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Prince William denies Britain’s royal family is racist

This follows the shock waves from the interview given by his younger brother, Prince Harry, and sister-in-law Meghan Markle to Oprah Winfrey refuse to subside
Prince William

Amit Roy   |   London   |   Published 12.03.21, 01:17 AM

Prince William has denied Britain’s royal family is racist as the shock waves from the interview given by his younger brother, Prince Harry, and sister-in-law Meghan Markle to Oprah Winfrey refuse to subside.

During a visit to a school in Stratford, east London, on Thursday, William was asked by a reporter: “Is the Royal Family a racist family, sir?”

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He replied with some emphasis: “We’re very much not a racist family.”

Asked whether he had spoken to since the interview, William said: “No, I haven’t spoken to him yet but I will do.”

The interview is beginning to affect Britain’s global standing.

William will be aware that much of the Commonwealth, of which the much respected Queen remains the titular head, is made up of people with black and Asian people.

 It was decided that Charles will, when the time comes, take over from her. But now a number of Commonwealth countries, Australia included, are said to be considering their long term relationships with the royal family.

Meanwhile, there has been another casualty from the interview.

The head of the Society of Editors, Ian Murray, who had rejected allegations by the Duke and Duchess of Sussex that sections of Britain’s tabloid press were bigoted, has been forced to resign after his own colleagues pointed out his defence of the indefensible was misplaced.

Unlike Piers Morgan, who is a high profile TV presenter, very few people will have heard of Murray but his departure reflects the wider rifts over racism in society as a whole and in the British media in particular.

The background to this crisis is that in their interview, Harry and Meghan had said that one reason why they left Britain was because of the slanted, racist coverage by the tabloid press of which the royal family was terrified.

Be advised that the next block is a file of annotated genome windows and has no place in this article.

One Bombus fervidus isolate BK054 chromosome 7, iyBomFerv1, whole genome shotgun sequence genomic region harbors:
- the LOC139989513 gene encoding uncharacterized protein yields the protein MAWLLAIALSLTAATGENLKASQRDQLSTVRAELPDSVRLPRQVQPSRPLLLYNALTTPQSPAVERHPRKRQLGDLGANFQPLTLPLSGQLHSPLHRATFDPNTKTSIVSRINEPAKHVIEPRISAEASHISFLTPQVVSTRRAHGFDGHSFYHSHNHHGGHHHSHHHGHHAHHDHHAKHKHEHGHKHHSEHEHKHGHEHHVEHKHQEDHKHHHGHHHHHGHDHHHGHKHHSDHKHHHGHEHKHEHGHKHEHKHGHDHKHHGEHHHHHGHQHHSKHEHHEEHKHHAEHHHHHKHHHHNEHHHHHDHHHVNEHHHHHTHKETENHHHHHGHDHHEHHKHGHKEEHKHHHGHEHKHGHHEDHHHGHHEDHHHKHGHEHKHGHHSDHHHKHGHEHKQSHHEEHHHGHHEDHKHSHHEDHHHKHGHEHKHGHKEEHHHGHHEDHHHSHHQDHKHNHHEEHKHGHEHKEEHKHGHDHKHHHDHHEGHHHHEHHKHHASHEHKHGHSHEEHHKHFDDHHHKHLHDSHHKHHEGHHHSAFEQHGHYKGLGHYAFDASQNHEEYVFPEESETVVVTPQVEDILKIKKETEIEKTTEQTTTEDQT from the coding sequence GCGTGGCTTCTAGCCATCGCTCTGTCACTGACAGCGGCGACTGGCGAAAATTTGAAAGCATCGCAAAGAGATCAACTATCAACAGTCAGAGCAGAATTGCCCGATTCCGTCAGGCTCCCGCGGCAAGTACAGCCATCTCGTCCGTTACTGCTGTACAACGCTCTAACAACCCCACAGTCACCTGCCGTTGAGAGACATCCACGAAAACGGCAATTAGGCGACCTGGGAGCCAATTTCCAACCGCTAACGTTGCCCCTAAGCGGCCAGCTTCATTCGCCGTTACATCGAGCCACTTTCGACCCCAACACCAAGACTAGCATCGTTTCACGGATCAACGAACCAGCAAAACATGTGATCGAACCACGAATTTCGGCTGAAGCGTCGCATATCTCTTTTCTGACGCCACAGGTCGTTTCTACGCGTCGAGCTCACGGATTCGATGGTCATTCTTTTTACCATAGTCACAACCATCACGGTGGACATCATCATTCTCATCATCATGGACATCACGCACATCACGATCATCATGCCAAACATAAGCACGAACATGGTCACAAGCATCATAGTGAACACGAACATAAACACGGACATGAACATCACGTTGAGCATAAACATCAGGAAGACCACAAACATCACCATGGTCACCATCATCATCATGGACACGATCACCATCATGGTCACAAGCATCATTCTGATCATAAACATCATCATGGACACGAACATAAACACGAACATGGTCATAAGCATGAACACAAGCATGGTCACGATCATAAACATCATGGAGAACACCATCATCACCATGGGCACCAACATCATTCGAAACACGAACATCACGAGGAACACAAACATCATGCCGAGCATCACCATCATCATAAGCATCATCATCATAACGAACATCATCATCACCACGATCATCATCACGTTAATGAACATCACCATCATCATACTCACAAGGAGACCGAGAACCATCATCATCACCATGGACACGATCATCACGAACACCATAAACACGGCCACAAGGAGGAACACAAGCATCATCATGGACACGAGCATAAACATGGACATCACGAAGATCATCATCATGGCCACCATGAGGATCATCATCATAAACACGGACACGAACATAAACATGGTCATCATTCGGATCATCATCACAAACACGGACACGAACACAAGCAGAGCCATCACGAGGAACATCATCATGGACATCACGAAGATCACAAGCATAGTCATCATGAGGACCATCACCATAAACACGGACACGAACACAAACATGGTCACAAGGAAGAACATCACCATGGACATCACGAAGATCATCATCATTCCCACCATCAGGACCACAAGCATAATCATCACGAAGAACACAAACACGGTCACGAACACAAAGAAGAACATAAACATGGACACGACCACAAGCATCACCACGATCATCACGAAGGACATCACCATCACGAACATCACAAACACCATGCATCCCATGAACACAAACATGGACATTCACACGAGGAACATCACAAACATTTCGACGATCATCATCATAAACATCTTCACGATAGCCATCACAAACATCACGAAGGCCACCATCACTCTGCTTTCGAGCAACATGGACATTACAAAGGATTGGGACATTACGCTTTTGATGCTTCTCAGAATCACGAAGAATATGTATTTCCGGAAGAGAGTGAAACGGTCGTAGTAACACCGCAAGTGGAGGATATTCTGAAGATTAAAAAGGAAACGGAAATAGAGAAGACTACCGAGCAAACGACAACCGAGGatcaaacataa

To this Murray, executive director of the industry body, rushed out a defence of the British media without consulting either other members of his board or senior colleagues.

“It is not acceptable for the Duke and Duchess to make such claims without providing any supporting evidence,” he declared, adding, “The UK media has never shied away from holding a spotlight up to those in positions of power, celebrity or influence…. the press is most certainly not racist.”

He faced an angry backlash not only from several influential editors, among them Roula Khalaf and Katharine Viner of the Guardian, but also from black and Asian journalists.

More than 200 have now signed an open letter to “deplore and reject” Murray’s defence, pointing out that Meghan’s claims “reflect the depressingly familiar reality of how people from Black, Asian and minority ethnic backgrounds are portrayed by the UK press on a daily basis”.

Murray was forced to fall on his own sword and announced his resignation: “While I do not agree that the society’s statement was in any way intended to defend racism, I accept it could have been much clearer in its condemnation of bigotry and has clearly caused upset.

“As executive director I lead the society and as such must take the blame and so I have decided it is best for the board and membership that I step aside so that the organisation can start to rebuild its reputation.”

The wonderful thing about the British press, in some ways the best in the world, is that it knows how to twist a story. Take, for example, attempts to compare Meghan with the late, much hated Duchess of Windsor, Wallis Simpson, the twice divorced American woman who triggered a constitutional crisis in 1936 when Edward VIII had to abdicate in order to marry “the woman I love”.

But this attempt has been blown out of the water by President Joe Biden, who has heaped praise on Meghan. His press secretary, Jen Psaki, said the President believed in the power of individuals speaking out: “For anyone to come forward and speak about their own struggles with mental health and tell their own personal story, that takes courage and that’s certainly something the president believes.”

The Daily Express, for example, knew just how to report this story. Its headline was: “Britons have reacted furiously to US President Joe Biden’s statement in support of Meghan Markle and Prince Harry.”

It claimed that “Express.co.uk readers have hit out at the US President, and claimed Mr Biden shouldn’t have responded to the interview at all”.

The paper quoted unidentified Biden critics: “One person said: ‘This just goes to show how much of a donkey Biden is.’

“A second person said: ‘Biden the biggest joke the USA has ever pulled out of a hat.’ We won't expect a state visit then. What a relief. That will save a few bob.’

“A third wrote: ‘How very diplomatic of him to wade in against Buckingham palace and the Queen, bring back Trump!’

“Another user simply said: ‘Biden keep out.’ ”

Aware that there are few black and Asian journalists in senior positions, the BBC on Thursday announced that its Calcutta-born media editor, Amol Rajan, will be joining Radio 4’s flagship Today programme which sets the political agenda for the day. He will also be making a “two-part documentary about Prince William and Prince Harry’s relationship with the media”.



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